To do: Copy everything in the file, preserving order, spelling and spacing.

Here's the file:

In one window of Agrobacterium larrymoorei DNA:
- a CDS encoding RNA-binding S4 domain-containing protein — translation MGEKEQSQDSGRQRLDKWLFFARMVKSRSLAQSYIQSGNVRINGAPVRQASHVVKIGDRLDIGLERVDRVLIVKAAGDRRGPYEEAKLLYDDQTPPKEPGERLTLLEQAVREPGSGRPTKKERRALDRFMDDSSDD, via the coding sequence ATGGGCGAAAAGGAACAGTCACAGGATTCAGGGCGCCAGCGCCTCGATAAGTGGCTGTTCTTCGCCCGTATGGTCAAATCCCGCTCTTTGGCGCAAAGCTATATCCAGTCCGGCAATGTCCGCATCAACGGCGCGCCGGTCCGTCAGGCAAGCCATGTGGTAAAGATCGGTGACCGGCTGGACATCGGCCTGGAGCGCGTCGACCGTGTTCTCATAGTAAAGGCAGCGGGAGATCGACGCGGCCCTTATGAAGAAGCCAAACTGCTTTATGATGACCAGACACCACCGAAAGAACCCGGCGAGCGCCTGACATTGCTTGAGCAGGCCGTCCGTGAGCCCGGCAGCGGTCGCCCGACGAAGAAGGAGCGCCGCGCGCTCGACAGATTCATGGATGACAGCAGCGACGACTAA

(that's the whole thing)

In one window of Agrobacterium larrymoorei DNA:
- a CDS encoding RNA-binding S4 domain-containing protein — translation MGEKEQSQDSGRQRLDKWLFFARMVKSRSLAQSYIQSGNVRINGAPVRQASHVVKIGDRLDIGLERVDRVLIVKAAGDRRGPYEEAKLLYDDQTPPKEPGERLTLLEQAVREPGSGRPTKKERRALDRFMDDSSDD, via the coding sequence ATGGGCGAAAAGGAACAGTCACAGGATTCAGGGCGCCAGCGCCTCGATAAGTGGCTGTTCTTCGCCCGTATGGTCAAATCCCGCTCTTTGGCGCAAAGCTATATCCAGTCCGGCAATGTCCGCATCAACGGCGCGCCGGTCCGTCAGGCAAGCCATGTGGTAAAGATCGGTGACCGGCTGGACATCGGCCTGGAGCGCGTCGACCGTGTTCTCATAGTAAAGGCAGCGGGAGATCGACGCGGCCCTTATGAAGAAGCCAAACTGCTTTATGATGACCAGACACCACCGAAAGAACCCGGCGAGCGCCTGACATTGCTTGAGCAGGCCGTCCGTGAGCCCGGCAGCGGTCGCCCGACGAAGAAGGAGCGCCGCGCGCTCGACAGATTCATGGATGACAGCAGCGACGACTAA